I'm pretty good at hiding these emotions from my sons. I did cry in the front seat of the car when "Santa Claus is Coming to Town" came on the radio Saturday. Santa Claus is making 20 fewer stops this year. Why are they still playing Christmas carols? Why are people still decorating cookies and trees? At least around here, few people seem as completely devastated as I feel.
Today when I picked Henry up at school, a parent pulled the door from the outside as Henry was pushing it to exit. I was right behind Henry and told the guy "you have to ring the bell". He just stared at me with incredulity then rushed past me to the gym. Like he couldn't be bothered to wait and who was I to tell him how to pick up his kid. A minute later I saw him leave with a 4th grader, so I know he was a dad--but seriously? If that can happen so easily and no one cares just 72 hours later.... I don't know...
I've only watched a total of 30-40 minutes of news coverage over the past few days. I read maybe 100 words online everyday. Just the bare minimum to stay informed. Still I can't shake these terrible feelings. At work and on radio, everyone is talking about the politics of gun control and financial impact of higher security for schools like it's just another issue that the right legislation or lawmaker can solve. As if the reports out of Connecticut are about high fuel prices or low standardized test scores. I don't get why it seems that I am the only one who wants to crawl in a hole and mourn the senseless loss of these children and their teachers.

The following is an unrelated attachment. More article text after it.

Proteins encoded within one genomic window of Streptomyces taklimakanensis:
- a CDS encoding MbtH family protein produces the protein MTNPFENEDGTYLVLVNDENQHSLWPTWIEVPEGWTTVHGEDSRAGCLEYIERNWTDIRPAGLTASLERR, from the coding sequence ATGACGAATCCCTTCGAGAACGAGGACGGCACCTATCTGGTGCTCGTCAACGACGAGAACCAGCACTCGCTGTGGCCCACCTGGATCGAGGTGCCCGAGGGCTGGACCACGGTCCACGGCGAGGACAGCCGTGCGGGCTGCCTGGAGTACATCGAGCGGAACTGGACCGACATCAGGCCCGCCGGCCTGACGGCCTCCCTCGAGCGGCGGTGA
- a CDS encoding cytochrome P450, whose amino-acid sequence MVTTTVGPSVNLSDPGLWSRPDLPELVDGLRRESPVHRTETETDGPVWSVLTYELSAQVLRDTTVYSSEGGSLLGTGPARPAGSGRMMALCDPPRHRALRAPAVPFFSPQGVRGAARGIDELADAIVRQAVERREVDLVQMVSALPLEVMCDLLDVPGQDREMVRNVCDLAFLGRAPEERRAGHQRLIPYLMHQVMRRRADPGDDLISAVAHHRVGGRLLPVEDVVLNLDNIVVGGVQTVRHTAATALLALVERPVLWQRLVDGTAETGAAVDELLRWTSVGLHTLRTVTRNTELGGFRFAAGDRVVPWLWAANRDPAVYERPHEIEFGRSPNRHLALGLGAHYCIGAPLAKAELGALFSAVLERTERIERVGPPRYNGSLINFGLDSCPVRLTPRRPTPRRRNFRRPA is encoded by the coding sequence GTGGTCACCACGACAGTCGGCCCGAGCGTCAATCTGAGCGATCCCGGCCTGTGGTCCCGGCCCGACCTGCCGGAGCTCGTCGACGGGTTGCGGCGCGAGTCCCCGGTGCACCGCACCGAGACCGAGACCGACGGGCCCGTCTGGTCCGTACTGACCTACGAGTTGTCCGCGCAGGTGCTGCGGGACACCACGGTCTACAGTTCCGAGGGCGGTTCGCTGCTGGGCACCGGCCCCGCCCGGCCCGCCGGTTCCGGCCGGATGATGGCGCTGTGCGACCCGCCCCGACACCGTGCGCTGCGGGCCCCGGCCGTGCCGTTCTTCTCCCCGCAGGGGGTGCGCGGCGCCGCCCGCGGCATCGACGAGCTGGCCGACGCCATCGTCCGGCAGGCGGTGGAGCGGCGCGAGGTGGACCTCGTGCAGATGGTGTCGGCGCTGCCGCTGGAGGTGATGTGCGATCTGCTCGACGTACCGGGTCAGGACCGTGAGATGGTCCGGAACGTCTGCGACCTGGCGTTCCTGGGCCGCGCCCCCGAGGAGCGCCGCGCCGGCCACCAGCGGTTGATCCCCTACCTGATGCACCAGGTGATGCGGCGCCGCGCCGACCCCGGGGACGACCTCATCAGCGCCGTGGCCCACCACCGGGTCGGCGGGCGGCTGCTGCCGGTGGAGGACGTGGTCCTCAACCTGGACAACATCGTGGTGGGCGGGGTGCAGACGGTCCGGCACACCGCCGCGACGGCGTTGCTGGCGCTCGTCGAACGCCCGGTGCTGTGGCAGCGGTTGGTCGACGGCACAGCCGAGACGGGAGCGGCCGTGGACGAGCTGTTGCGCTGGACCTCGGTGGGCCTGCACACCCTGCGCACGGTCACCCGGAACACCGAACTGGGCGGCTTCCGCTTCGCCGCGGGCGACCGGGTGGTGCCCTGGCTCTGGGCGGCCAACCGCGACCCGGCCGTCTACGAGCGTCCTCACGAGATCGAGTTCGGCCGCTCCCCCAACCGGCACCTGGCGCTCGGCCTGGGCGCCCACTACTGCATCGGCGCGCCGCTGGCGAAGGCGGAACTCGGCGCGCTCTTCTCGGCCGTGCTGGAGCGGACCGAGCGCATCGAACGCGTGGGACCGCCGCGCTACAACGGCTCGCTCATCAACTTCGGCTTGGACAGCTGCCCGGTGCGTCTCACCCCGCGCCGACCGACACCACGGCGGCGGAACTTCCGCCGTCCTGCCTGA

Everyone grieves in their own way, I don't mean to be judgmental. I just look around and wonder as I watch people here going on with their lives as though Friday never happened. But it did happen. Things will never be the same. Isn't anyone else going to acknowledge that?